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Discussion Starter #1
Looking to have a front shaft made b/c my rig will now be driven on the road in winter. My cross road is:

should I pay the $350 and just have a front made

OR

Go duals, to reduce the front angle.

Pros: i've always wanted duals
less angle on driveline
Thing will Crawl!
Cons: Cost of duals: need 2 gear driven cases, adaptor plate for the cases and plate to mate to my stock 3.0 set up.
Will have to get front and rear shafts made correct?

I'm no hard core wheeler so what would you guys suggest.

rig is an 88 4runner SAS 5in trail gear sas kit. 3.0 with stock chain driven case
with a square tube front shaft now with a single ujoint on each end.

Thanks,

Alan
 

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It all depends on how much money you want to spend and what kinds of trails you would like to do.

Quick and dirty would be having the Front drive shaft done now.

Long and expensive is going dual T-cases, and yes, you would need to have both your drive shafts redone.

If you are not a hard core wheeler I'd opt for just getting the front driveshaft done.
 

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If I was to start all over and was looking to keep the price of my rig down I would just put the 4.7 kit in my t case .

Plus you can always make a square front drive line . It's not hard and that's what a lot of us use .
 

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I would agree. If you're not wheeling the big stuff, you don't really need dual cases. Having said that, dual cases are cool and a great mod if you're going to play in the rocks.

If/when you go to dual cases, re-tubing the drive shafts is the least of you're concerns... kind of an afterthought in a way. Purchasing the cases and adapters, getting them all built/attached and installed, working the cross member mounts, and fitting the sticks up in the center console is the part you have to think about most.

I wouldn't put off getting a good drive shaft made just because I might want duals down the road.
 

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My opinion is go duals. The gear options are awesome. If your not going to see harder trails id still do something with driveline angles. A cut and roll is about the only way but you will like it much more. I love having 4wd that i can run on the highway if i have to. I rarely use 4wd but knowing i can cruise down the road in 4wd or with my hubs lock as easy as the fj or can throw my girl in it on a bad day of snow and know she can cruise whatever speed in 4wd.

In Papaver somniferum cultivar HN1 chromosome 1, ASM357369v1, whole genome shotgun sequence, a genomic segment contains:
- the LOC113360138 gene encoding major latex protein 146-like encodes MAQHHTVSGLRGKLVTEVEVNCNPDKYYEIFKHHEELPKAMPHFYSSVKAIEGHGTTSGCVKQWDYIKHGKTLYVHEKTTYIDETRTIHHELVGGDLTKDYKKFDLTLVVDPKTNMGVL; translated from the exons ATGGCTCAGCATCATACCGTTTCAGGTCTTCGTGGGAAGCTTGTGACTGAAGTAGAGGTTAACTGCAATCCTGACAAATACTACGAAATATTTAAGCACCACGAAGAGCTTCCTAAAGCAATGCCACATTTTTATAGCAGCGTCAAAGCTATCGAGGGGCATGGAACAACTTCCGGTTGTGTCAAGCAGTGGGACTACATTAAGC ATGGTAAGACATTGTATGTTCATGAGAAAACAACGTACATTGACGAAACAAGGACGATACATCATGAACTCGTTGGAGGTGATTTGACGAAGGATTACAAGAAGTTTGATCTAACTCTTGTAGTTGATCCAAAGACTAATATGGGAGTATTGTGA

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Discussion Starter #8
okay, driveshaft situation is now put on hold.
when i went to check my diff fluid level, it was empty so i filled it. Well I have a leak right under my Ubolt, the one closest to the pumpkin. Apparently its rare but the ubolt can cause stress fractures over time.
Can i just weld this up and reinforce it with a small plate before i put hte ubolt back on to fix this or is my housing toast? read post online where people say welding it will be a good repair.
Thanks,
Alan
 

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just put the 4.7 kit in my t case
personally i love the single 4.7 t-case.
Agreed, I love my 4.7 case... but he has a chain drive :D He won't have the option until he goes dual cases.

okay, driveshaft situation is now put on hold.
when i went to check my diff fluid level, it was empty so i filled it. Well I have a leak right under my Ubolt, the one closest to the pumpkin. Apparently its rare but the ubolt can cause stress fractures over time.
Can i just weld this up and reinforce it with a small plate before i put hte ubolt back on to fix this or is my housing toast? read post online where people say welding it will be a good repair.
Thanks,
Alan
weld it up, try and plate over it, then wheel it.. but yes, the housing is on it's way to being toast.
 

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Discussion Starter #10
spoke to chris geiger, who is famous in the toyota rock crawler world. well he had the same issue. He told me to grind it down, weld it up and then take 4 strips of steal and bend and weld them to make a patch and the housing will be as good as new if not better. So that's the game plan right now.
Think i'll have to strip down the housing or can i just remove the ubolt and fix it as long as it's welded slowly?
Thanks,
Alan
 
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